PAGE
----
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Curr Chem Genom Transl Med. 2014 Mar 7;8:36-46. doi: 10.2174/2213988501408010036. eCollection 2014.

Identification of thyroid hormone receptor active compounds using a quantitative high-throughput screening platform.

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Division of Toxicology, Wageningen University, Tuinlaan 5, 6703 HE Wageningen, The Netherlands ; Group of Cell Activation and Gene Expression, Institute for Molecular and Cellular Biology, University of Porto, Porto, Portugal.
National Center for Advancing Translational Sciences, National Institutes of Health, Bethesda, MD, 20892, USA.
Department of Neurobiology, Physiology, and Behavior, University of California, Davis 95616, USA.
National Center for Computational Toxicology, Office of Research and Development, U.S. Environmental Protection Agency, Research Triangle Park, North Carolina 27711, USA.
Division of Toxicology, Wageningen University, Tuinlaan 5, 6703 HE Wageningen, The Netherlands.
Division of Toxicology, Wageningen University, Tuinlaan 5, 6703 HE Wageningen, The Netherlands ; Subdepartment of Environmental Technology, Wageningen University, and Wageningen-IMARES, Axis Z (Building number 118), Room TT.1.100, Bornse Weilanden 96708, WG Wageningen, The Netherlands.


To adapt the use of GH3.TRE-Luc reporter gene cell line for a quantitative high-throughput screening (qHTS) platform, we miniaturized the reporter gene assay to a 1536-well plate format. 1280 chemicals from the Library of Pharmacologically Active Compounds (LOPAC) and the National Toxicology Program (NTP) 1408 compound collection were analyzed to identify potential thyroid hormone receptor (TR) agonists and antagonists. Of the 2688 compounds tested, eight scored as potential TR agonists when the positive hit cut-off was defined at ≥10% efficacy, relative to maximal triiodothyronine (T3) induction, and with only one of those compounds reaching ≥20% efficacy. One common class of compounds positive in the agonist assays were retinoids such as all-trans retinoic acid, which are likely acting via the retinoid-X receptor, the heterodimer partner with the TR. Five potential TR antagonists were identified, including the antiallergy drug tranilast and the anxiolytic drug SB 205384 but also some cytotoxic compounds like 5-fluorouracil. None of the inactive compounds were structurally related to T3, nor had been reported elsewhere to be thyroid hormone disruptors, so false negatives were not detected. None of the low potency (>100µM) TR agonists resembled T3 or T4, thus these may not bind directly in the ligand-binding pocket of the receptor. For TR agonists, in the qHTS, a hit cut-off of ≥20% efficacy at 100 µM may avoid identification of positives with low or no physiological relevance. The miniaturized GH3.TRE-Luc assay offers a promising addition to the in vitro test battery for endocrine disruption, and given the low percentage of compounds testing positive, its high-throughput nature is an important advantage for future toxicological screening.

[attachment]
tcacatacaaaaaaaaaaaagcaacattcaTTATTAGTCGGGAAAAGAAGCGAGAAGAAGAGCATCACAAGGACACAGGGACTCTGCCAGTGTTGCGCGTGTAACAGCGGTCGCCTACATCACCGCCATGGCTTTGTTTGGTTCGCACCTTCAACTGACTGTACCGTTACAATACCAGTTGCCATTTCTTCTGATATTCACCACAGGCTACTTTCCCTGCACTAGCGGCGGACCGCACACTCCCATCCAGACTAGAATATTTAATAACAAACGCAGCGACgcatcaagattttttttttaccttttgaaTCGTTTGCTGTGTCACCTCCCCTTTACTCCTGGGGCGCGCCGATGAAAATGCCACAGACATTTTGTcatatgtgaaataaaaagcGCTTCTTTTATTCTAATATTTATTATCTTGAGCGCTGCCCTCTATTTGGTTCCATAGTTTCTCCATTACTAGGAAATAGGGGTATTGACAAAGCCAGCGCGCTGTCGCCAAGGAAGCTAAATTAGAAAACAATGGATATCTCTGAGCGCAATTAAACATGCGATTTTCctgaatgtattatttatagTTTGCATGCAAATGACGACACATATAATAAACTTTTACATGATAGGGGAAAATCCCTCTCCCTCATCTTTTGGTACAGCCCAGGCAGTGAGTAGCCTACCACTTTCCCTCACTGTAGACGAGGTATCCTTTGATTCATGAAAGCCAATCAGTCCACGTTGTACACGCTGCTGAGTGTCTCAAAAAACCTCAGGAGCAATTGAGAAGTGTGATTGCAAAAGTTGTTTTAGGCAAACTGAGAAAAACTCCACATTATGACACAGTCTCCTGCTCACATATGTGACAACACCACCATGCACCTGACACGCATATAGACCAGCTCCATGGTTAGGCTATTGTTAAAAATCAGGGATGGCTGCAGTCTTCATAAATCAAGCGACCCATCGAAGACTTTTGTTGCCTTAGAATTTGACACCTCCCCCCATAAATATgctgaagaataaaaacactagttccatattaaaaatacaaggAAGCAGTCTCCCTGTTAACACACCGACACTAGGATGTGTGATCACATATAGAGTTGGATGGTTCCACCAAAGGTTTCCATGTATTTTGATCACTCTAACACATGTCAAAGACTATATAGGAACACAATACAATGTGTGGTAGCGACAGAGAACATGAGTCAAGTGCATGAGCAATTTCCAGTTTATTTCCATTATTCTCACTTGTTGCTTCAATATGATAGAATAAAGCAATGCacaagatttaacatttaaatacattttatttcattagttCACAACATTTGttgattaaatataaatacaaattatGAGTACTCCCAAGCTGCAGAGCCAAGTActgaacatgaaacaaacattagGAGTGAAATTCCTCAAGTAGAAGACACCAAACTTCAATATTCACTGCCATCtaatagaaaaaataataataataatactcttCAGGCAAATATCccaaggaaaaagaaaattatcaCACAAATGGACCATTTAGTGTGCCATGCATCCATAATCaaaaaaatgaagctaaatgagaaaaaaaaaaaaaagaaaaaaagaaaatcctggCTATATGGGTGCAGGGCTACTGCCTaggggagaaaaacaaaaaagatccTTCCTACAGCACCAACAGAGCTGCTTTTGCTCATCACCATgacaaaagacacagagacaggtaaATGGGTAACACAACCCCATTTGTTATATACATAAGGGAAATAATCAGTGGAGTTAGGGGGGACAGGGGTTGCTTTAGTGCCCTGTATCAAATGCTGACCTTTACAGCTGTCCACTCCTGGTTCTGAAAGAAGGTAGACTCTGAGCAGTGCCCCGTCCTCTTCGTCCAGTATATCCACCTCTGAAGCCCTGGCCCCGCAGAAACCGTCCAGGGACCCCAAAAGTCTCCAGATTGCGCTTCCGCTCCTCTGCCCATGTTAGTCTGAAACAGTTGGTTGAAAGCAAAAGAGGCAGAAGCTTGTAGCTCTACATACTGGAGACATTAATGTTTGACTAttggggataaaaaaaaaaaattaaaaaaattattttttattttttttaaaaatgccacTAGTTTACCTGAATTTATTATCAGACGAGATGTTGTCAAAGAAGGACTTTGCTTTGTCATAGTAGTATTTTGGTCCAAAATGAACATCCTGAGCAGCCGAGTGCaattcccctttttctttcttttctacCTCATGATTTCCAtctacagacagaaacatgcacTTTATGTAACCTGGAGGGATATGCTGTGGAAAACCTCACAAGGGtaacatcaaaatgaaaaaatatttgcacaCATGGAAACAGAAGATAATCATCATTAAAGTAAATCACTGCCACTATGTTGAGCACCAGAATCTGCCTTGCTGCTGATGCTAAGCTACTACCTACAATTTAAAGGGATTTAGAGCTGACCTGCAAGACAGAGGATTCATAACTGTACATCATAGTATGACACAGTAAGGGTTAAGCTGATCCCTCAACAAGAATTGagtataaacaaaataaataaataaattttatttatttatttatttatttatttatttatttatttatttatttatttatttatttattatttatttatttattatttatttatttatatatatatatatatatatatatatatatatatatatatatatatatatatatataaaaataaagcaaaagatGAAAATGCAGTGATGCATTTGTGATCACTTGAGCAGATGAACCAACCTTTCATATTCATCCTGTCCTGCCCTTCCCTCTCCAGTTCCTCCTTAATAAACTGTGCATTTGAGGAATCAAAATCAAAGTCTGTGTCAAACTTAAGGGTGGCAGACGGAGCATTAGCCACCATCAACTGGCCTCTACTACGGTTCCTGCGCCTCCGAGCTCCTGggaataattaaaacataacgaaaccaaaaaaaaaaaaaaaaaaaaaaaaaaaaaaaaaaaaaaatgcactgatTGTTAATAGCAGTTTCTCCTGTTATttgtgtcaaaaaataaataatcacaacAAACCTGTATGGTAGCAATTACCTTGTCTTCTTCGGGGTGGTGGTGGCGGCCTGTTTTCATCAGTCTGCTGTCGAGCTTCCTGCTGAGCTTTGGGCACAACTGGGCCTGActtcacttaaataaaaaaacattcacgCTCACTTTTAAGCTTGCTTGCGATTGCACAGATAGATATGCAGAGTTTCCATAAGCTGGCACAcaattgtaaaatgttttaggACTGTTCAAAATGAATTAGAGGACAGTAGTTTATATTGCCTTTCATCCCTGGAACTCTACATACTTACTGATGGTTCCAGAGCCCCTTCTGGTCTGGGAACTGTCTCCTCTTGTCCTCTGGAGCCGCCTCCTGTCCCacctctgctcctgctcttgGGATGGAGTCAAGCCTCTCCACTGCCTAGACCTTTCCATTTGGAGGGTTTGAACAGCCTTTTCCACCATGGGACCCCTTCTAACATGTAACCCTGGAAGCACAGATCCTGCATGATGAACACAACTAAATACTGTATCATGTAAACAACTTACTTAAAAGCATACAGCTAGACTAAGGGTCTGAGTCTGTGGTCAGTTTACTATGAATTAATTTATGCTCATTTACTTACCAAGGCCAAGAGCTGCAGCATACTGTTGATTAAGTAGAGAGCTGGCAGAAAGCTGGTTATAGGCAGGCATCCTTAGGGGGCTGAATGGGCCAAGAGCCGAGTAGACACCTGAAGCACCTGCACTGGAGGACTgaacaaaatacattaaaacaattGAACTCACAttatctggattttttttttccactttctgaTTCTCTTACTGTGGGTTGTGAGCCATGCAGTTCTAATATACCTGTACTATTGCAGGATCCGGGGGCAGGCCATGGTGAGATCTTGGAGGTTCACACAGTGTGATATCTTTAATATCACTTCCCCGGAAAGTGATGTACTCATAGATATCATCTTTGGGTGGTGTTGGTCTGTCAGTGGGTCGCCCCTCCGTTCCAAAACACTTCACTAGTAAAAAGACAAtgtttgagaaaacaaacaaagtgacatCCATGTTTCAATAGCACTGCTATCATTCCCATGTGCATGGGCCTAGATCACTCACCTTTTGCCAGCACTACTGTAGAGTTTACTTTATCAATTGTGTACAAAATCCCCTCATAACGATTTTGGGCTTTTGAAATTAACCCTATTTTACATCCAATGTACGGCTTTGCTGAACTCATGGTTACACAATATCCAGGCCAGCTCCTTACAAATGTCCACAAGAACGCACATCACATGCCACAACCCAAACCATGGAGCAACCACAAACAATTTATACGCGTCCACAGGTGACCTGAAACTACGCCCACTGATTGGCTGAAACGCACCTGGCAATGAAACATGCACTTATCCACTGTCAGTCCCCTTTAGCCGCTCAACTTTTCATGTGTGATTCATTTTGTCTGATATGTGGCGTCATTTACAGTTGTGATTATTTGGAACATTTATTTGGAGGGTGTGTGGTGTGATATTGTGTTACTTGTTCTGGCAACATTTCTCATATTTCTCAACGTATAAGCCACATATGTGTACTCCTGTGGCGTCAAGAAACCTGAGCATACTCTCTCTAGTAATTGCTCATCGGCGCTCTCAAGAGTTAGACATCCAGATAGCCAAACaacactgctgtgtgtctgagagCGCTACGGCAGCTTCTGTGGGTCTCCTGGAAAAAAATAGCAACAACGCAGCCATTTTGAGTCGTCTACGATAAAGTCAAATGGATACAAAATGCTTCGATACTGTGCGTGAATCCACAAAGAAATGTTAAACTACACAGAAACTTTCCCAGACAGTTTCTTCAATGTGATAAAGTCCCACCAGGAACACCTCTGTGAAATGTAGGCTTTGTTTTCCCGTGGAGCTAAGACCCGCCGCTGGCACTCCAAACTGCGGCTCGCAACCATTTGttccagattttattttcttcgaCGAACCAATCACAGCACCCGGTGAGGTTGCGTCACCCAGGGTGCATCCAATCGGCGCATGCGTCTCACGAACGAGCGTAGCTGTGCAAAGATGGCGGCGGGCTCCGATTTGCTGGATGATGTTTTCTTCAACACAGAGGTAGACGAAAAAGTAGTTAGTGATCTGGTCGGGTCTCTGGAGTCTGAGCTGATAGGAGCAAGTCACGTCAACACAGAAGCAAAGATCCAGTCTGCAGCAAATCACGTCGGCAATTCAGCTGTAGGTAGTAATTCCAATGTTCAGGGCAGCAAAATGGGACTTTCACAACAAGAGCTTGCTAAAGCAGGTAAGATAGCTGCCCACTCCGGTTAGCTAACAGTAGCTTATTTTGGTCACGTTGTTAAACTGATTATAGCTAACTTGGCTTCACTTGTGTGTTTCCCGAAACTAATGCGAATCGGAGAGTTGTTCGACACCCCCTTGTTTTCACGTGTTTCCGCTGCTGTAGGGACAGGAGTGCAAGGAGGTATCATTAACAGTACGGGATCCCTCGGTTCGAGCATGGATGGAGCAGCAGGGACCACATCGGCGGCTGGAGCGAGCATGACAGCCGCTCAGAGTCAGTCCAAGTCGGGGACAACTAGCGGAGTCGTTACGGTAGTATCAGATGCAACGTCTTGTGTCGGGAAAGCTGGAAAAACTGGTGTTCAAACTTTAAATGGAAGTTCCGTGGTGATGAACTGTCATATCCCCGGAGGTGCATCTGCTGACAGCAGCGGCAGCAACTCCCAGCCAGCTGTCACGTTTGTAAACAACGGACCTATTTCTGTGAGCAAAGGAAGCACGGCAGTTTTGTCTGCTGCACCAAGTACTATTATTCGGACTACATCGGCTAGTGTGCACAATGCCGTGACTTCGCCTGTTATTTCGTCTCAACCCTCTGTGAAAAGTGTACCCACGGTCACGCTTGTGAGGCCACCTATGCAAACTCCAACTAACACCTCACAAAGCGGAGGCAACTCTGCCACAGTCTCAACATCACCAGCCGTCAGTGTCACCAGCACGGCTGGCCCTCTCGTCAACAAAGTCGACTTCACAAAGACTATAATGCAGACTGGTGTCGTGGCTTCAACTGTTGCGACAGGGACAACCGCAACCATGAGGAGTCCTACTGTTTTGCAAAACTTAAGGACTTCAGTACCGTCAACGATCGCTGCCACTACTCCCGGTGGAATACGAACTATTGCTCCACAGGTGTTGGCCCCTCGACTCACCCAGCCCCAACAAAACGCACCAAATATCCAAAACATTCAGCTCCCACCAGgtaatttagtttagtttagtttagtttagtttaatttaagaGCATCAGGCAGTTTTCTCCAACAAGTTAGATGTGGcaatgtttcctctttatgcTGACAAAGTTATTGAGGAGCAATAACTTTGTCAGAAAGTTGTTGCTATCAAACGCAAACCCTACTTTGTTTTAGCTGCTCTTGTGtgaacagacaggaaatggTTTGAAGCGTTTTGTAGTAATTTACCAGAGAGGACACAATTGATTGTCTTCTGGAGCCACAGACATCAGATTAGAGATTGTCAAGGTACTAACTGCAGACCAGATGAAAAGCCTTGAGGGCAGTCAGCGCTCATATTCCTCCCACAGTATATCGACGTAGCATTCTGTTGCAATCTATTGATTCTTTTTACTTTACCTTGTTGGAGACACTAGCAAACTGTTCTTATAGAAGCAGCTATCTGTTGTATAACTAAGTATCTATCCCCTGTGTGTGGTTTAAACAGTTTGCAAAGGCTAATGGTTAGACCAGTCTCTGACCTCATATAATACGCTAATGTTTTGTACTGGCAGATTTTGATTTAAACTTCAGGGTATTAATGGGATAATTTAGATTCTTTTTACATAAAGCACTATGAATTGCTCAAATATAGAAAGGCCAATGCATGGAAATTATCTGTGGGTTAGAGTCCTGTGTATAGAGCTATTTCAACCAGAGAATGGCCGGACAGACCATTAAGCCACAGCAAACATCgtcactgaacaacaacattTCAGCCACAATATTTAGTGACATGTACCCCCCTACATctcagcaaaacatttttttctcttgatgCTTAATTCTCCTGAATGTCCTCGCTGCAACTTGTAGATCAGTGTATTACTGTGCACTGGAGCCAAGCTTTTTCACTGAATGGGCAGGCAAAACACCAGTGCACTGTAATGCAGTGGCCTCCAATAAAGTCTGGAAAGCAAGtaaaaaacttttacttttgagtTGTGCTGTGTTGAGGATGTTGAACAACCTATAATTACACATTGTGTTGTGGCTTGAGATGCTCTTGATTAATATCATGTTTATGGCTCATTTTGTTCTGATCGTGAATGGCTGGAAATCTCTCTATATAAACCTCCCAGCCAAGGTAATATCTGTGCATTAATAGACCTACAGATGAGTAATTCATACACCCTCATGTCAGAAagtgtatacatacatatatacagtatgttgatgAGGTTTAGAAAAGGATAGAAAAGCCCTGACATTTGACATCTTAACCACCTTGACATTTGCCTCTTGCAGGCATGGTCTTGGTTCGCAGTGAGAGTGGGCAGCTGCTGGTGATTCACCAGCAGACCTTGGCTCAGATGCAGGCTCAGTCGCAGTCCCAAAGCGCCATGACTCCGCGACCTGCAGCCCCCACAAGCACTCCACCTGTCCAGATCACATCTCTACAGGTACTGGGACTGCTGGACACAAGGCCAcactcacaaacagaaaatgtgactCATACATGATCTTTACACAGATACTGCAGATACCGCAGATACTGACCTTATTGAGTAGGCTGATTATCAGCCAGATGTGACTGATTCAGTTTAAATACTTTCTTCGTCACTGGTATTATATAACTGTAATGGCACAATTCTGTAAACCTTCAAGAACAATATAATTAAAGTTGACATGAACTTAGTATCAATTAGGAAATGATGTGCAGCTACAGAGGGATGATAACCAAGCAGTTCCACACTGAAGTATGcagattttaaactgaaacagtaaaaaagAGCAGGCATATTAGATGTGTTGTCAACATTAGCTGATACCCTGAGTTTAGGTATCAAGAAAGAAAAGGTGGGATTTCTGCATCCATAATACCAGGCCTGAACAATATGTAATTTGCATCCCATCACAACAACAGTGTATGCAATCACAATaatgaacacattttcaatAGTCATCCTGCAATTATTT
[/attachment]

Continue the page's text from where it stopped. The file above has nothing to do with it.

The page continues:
Endocrine disruption; pituitary cells; quantitative high-throughput screening; reporter gene assay; retinoid-X receptor.; thyroid hormone receptor

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